Press "Enter" to skip to content

Fishermen Take Part in Ocean Clean-Up

More than 70 fishermen, shipowners and auction staff have already participated in training and awareness-raising initiatives for the collection of marine litter, and management of onboard vessel waste. The campaign, which is part of the OceanLit project is supported by the Regional Secretary of Sea and Fisheries, the Regional Directorate of Fisheries and Regional Directorate of the Sea.  

Training started in September 2021, and since then fishermen have already collected and brought ashore a tonne of marine litter, including nets, cables and buoys. In the six training and awareness-raising sessions held between September 2021 and now, forty-two fishing professionals, fishermen and shipowners, and thirty-two employees from the Lotas and Warehouses services department have taken part in the initiative.

It is the first time that the Regional Secretary for Sea and Fisheries, and the two regional directorates, have carried out a training/awareness programme for fishermen, masters and shipowners, which focuses on the collection of litter that is both discharged from fishing vessels/and found floating in the sea. 

When the training programme was first presented, the Regional Secretary for Sea and Fisheries, Teófilo Cunha, said that he wanted the training to encompass the “whole ‘fisheries community, and that although we are all responsible for keeping the oceans clean, the emphasis must be placed on those who depend on the sea for their livelihood, and whose responsibility it is to protect the world’s oceans and resources.”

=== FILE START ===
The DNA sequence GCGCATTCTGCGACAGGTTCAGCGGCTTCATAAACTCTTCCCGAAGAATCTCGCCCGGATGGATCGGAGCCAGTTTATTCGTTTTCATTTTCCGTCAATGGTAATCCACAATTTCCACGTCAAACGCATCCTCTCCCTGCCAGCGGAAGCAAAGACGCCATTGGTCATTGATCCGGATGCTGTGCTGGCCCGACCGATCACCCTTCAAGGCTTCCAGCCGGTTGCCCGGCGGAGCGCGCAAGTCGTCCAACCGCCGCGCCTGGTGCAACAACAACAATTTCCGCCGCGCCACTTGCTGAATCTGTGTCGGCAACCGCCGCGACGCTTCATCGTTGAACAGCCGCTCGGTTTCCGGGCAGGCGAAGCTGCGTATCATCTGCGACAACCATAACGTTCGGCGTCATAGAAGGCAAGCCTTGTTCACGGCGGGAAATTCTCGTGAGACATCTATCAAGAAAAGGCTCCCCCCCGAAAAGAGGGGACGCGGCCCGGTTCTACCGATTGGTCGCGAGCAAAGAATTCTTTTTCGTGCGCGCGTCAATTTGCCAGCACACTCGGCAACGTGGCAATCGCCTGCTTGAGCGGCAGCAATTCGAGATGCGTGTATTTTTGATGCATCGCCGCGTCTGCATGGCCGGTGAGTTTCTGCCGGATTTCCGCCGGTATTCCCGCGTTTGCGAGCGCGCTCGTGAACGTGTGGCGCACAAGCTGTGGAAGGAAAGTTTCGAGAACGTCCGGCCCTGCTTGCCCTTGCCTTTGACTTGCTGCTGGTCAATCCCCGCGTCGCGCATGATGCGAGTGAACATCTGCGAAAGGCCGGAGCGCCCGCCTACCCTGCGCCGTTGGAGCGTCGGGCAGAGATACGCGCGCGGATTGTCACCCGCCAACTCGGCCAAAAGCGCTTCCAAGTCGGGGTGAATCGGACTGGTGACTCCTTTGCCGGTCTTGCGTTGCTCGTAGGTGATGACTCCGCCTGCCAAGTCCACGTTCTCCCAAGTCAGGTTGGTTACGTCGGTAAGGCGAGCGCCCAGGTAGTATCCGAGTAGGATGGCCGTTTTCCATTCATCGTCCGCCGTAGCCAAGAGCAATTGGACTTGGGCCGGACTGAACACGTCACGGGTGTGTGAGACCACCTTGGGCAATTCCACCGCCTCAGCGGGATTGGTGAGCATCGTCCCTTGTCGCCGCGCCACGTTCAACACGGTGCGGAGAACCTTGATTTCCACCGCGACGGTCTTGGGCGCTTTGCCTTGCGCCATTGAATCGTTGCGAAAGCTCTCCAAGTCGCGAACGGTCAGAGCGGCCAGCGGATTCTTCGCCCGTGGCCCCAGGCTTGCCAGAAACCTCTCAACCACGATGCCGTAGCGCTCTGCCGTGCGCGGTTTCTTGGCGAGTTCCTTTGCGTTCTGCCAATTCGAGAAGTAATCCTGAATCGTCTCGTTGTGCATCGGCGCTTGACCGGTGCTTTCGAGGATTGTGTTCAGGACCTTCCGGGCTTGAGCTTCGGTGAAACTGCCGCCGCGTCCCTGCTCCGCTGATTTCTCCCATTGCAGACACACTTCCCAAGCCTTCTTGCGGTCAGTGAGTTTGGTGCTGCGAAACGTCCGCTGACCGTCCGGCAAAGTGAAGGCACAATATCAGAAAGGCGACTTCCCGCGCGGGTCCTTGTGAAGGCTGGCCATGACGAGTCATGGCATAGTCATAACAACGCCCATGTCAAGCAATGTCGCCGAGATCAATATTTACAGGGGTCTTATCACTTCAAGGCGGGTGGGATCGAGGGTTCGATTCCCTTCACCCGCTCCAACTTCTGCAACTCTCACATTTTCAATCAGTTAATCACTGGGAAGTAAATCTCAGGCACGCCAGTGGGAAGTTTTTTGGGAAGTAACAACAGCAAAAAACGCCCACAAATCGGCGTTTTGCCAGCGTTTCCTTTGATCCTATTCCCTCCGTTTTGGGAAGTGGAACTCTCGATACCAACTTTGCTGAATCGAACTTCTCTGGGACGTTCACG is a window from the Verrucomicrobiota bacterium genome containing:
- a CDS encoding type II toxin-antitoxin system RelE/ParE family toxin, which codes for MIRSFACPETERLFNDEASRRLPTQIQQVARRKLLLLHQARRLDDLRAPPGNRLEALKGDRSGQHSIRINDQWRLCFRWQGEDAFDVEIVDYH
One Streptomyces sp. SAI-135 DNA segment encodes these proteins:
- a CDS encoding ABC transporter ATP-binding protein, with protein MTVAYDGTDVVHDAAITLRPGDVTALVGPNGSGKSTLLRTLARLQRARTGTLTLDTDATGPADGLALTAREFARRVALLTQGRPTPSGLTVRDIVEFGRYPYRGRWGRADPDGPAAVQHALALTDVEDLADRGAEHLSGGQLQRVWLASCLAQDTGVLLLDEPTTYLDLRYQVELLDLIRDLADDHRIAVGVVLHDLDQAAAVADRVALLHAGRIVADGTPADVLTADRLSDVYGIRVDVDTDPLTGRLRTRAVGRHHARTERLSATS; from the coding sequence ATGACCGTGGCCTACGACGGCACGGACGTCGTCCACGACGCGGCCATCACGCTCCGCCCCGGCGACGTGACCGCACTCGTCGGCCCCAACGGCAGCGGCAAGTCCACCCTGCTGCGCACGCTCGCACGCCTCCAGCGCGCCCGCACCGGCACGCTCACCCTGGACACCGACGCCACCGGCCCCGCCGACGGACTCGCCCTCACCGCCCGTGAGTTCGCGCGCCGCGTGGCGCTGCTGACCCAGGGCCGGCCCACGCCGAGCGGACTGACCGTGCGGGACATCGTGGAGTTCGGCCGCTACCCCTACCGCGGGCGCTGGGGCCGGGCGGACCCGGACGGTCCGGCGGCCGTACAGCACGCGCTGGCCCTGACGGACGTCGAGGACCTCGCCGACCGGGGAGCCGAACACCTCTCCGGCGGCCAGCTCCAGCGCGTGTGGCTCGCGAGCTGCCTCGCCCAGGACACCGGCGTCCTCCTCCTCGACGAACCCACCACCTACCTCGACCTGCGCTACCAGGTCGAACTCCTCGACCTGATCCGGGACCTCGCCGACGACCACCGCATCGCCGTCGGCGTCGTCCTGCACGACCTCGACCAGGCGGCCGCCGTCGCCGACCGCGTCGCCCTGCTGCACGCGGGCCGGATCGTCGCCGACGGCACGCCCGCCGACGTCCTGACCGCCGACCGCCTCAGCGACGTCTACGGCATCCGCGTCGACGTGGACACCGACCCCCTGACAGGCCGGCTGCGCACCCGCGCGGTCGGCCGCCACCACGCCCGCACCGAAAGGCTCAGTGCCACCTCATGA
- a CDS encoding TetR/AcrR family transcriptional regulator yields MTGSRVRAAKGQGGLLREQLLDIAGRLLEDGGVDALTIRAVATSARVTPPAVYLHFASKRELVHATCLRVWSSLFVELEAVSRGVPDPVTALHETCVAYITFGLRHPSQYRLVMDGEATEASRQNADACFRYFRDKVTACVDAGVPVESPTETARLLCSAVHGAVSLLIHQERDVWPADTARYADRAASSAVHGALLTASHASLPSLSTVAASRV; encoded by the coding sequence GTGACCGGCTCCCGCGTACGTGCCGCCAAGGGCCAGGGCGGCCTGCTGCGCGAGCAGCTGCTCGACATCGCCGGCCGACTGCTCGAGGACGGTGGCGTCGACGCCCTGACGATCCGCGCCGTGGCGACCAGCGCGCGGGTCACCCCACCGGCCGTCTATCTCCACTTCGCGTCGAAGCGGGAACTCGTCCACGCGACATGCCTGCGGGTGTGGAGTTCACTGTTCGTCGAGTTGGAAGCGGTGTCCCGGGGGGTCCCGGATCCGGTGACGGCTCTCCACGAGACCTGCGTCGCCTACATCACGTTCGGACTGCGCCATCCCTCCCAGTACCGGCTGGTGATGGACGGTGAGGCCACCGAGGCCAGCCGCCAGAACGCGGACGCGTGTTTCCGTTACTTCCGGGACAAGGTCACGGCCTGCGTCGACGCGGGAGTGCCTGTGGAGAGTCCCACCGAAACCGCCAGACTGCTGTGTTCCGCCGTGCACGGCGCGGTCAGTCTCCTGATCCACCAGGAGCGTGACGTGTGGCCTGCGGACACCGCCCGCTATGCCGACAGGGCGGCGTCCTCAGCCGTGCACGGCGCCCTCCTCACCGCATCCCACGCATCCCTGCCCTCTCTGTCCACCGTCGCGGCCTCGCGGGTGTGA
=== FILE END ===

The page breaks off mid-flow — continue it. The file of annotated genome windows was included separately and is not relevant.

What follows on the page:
OceanLit is a project with a global budget of 1,381,744.25 euros, 85% reimbursed by the INTERREG MAC 2014-2020 Program, of the FEDER, whose main objectives are to generate knowledge about the problem of marine litter, as well as to create solutions to favour decision-making in reducing marine litter and its impact on the world’s oceans.

Samantha Gannon

info at madeira-weekly.com

Photo: Chris King – Unsplash

Madeira Weekly